To recap the last two weeks of non-Brexiting: T. May turned to the millionaire Marxist J. Corbyn in her determined attempt to keep Britain part of the Franco-German Empire, with the added bonus of outsourcing even more decision-making powers to Brussels. A request for new extension was sent, and the Imperial Senate promptly granted another six-month ‘postponement’, paving the way for May, Corbyn & Partners to arrive at their natural destination of, at least, a Customs Union arrangement just in time for Halloween.
After Oily Robbins’ deal failed to pass again thanks to twenty or so still-principled actual-conservative MPs, T. May held a marathon seven-hour Cabinet meeting, where, reportedly, a majority of ministers urged support for exiting the EU without a deal on the 12 April 2019. Now, wouldn’t that have been the all-around correct, sensible decision, especially in the current circumstances? Of course it would, and, thus, it is known that it could have never been. Instead, T. May, David Liddington, Mark Sedwill, and Robbins moved to the culmination of their plan by, essentially, handing J. Corbyn and his Politburo the keys to the UK’s most important decision since the previous EU-related dilemma. Parliament has once again been of great help to T. May’s cause, with a convicted criminal with active sentence casting the deciding vote in favour of stopping real…pardon, ‘no deal’ Brexit.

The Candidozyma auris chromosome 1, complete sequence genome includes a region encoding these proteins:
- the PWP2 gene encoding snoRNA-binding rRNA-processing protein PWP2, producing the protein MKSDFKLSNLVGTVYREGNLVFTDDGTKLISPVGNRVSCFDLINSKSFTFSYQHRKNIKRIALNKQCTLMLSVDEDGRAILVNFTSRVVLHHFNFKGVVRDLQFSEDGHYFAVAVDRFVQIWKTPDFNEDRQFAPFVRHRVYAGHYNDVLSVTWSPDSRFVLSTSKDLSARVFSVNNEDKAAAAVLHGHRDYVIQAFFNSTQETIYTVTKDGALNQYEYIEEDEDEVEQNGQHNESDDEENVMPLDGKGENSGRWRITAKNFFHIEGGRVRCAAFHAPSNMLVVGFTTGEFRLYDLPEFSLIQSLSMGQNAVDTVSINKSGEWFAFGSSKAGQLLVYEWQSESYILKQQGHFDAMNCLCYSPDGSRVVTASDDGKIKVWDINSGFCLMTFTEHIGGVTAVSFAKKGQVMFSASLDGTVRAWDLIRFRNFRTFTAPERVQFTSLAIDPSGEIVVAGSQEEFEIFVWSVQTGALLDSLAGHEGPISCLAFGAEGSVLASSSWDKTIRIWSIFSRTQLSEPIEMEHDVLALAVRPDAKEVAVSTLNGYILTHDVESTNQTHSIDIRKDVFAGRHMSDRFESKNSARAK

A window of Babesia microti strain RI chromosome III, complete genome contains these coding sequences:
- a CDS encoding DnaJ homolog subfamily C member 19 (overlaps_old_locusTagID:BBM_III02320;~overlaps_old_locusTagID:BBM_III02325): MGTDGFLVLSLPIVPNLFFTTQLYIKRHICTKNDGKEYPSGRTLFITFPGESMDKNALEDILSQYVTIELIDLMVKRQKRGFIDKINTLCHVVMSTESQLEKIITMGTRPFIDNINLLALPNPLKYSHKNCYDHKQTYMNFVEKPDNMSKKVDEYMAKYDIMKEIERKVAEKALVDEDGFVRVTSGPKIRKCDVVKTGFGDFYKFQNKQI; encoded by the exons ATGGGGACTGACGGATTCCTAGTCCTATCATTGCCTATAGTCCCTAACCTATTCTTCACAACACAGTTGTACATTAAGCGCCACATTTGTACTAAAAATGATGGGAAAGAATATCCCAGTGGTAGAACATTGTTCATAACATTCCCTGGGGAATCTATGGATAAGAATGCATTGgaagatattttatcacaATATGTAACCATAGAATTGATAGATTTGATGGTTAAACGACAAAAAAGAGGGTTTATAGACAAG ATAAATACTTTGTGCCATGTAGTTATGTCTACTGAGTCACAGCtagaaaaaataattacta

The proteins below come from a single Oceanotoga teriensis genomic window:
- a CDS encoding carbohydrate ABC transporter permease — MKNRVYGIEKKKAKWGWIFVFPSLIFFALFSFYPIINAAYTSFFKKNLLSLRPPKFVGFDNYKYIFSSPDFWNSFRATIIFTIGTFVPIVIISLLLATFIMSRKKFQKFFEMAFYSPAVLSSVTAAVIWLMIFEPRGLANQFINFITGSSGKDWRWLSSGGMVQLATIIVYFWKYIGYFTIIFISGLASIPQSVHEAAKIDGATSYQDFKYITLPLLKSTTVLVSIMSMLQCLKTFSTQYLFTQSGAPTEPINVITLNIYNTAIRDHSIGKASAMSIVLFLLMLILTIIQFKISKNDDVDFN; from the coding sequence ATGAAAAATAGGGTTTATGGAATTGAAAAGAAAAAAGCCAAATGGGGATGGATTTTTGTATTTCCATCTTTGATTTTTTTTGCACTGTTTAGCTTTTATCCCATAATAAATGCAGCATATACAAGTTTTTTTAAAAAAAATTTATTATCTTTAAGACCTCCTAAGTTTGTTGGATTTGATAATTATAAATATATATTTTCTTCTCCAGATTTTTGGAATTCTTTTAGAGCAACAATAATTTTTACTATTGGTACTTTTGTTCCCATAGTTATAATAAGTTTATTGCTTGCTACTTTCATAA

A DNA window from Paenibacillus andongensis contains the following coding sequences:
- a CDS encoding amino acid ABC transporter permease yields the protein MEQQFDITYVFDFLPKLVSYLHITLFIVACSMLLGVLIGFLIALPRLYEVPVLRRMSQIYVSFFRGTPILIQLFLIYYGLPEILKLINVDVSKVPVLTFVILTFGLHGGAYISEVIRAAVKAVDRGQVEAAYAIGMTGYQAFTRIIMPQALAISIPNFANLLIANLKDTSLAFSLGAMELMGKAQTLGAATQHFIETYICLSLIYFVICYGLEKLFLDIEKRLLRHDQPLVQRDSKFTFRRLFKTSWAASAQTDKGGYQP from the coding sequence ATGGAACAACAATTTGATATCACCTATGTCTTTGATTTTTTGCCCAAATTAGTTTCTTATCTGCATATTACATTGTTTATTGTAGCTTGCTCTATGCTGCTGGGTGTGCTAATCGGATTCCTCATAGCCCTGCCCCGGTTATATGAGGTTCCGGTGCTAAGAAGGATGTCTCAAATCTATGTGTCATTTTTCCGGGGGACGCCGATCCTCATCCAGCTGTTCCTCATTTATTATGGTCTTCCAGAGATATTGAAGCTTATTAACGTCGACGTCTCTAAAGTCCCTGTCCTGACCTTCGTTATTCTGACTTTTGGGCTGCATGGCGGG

Openly aligning with somebody T. May’s Cabinet previously called `a threat to national security’ did not go down well with those pesky grassroot supporters – just imagine the damage to the environment from all those binned plastic cards. It should become abundantly clear to everyone that there is nothing remotely `conservative’ left in the CON party, where power is wielded by your typical run-of-the-mill left-wing social-democratic career time-servers. Then again, that should have been clear since before the First World War.
Given that by its very nature democratic statism suppresses any true liberty-minded, bottom-up, local-community-oriented, free-enterprise-supporting, natural-law-upholding alternative, it does not appear likely that any other political entity could take up that supposed vacuum on the Right and achieve anything of note in the current setup. The upside of the whole T. May debacle is that it offers yet another piece of evidence for those that are at least somewhat uncomfortable with living in what ever more closely resembles a modern theocracy that taking part in the occasional voting ritual only serves to strengthen the positions of the priests.